For now, it is only possible to buy a flying bike in countries where a pilot's license is not required to drive it. You also need to shell out around $150,000 and complete a mandatory piloting course in California. In Dubai, the police have already bought a Russian flying bike to use it as a patrol vehicle in very busy areas.
Sputnik has spoken to Denis Saitgareev, Hoversurf's chief designer, to learn about the company's development plans.
Sputnik: Where did the idea of a Hoverbike come from?
Denis Saitgareev: It came from Alexander Atamanov, the founder of the company. He wanted to create this flying bike and realise the idea of being able to fly. We started first with a twin screw bike and then moved on to the current quadruple-screw scheme. The first experimental version of the bike is now in our laboratory; this is the model that we created the Hoverbike on.
Sputnik: How many prototypes did you make?
Denis Saitgareev: We made about four prototypes; the last one is made of carbon fibre, we presented it in Dubai.
Sputnik: You have already received an order from the Dubai police…
Denis Saitgareev: Yes, right. I don't know what the precise conditions will be but we have concluded a contract for the delivery of these bikes; they'll probably be used for patrolling the streets.
Sputnik: What is the bike's energy storage capacity? How long can it work on a single charge?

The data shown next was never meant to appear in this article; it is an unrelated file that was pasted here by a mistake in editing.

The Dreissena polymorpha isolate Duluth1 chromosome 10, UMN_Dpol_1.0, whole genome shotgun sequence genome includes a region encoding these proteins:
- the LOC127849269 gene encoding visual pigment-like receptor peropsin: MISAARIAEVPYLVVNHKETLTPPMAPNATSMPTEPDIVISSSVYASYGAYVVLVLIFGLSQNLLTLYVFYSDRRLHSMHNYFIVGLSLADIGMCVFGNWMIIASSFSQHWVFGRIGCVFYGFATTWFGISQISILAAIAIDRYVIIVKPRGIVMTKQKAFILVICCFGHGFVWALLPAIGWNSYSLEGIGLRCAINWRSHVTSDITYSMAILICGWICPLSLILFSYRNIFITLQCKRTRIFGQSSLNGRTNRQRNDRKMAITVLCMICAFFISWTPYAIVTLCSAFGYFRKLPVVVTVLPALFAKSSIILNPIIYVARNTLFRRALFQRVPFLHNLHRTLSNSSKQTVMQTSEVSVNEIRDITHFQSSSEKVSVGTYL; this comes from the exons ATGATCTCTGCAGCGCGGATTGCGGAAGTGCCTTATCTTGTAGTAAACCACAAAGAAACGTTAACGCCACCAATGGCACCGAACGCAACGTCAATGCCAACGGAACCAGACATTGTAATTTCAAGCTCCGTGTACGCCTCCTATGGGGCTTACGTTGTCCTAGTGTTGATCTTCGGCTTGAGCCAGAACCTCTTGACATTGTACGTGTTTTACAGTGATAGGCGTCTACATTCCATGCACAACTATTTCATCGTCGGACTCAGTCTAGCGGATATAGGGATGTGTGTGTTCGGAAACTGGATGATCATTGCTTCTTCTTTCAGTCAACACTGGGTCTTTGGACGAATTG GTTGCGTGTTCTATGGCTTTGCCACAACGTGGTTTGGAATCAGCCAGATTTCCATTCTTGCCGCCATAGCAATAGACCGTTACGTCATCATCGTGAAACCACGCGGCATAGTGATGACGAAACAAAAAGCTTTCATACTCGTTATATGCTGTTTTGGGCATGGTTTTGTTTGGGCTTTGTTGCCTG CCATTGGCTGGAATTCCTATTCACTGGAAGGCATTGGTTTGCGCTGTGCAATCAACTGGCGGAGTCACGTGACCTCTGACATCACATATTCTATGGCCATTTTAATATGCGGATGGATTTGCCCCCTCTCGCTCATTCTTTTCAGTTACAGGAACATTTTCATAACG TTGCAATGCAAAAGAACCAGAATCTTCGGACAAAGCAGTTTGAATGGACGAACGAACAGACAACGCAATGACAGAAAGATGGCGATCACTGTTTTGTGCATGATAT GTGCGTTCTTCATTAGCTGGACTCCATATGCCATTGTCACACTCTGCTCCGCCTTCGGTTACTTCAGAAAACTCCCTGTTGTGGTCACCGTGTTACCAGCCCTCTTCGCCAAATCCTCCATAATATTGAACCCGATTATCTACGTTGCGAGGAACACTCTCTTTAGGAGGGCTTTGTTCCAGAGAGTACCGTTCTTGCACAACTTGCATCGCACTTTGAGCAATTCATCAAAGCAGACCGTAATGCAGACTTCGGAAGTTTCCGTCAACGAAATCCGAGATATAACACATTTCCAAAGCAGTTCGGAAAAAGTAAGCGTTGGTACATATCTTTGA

Denis Saitgareev: Much depends on a pilot's weight — with a person the bike can fly for 15-20 minutes, but without a pilot, it can fly for half an hour. The maximum height is 15 metres, but in Dubai, we have reached 30 metres. But you don't need to fly that high in populated areas; a height of 5-15 metres is enough.
READ MORE: WATCH Dubai Police Train to Fly Hoverbikes
Sputnik: Can it be used as a drone?
Denis Saitgareev: Yes, it is possible. You can fly it using sensors and a GPS system; this way the bike will have a ref trajectory. We plan to make a cargo-carrying bike in the future.
In some ways, the bike is similar to a drone, but it has different engines and a different computer. From a technical point of view, it's a more complex mechanism.
Sputnik: What are your development plans?
Denis Saitgareev: We plan to launch mass production of the bike. The company's main task is developing certain technologies and patenting them. As soon as we have all the patents to create a bike, we'll start negotiating outsourced production; at present, there already are some companies that have shown an interest in producing the Hoverbike, such as Honda and Yamaha from Japan.
Sputnik: Why is it that before buying the Hoverbike one has to complete a course in California and not in Russia?
Denis Saitgareev: We have a team in San Francisco, California; we test our bikes there. Our bike falls into the weight class of up to 150 kg, and in the US it's enough to just get a flight license. Besides, we have a showroom where we show and sell our bike there.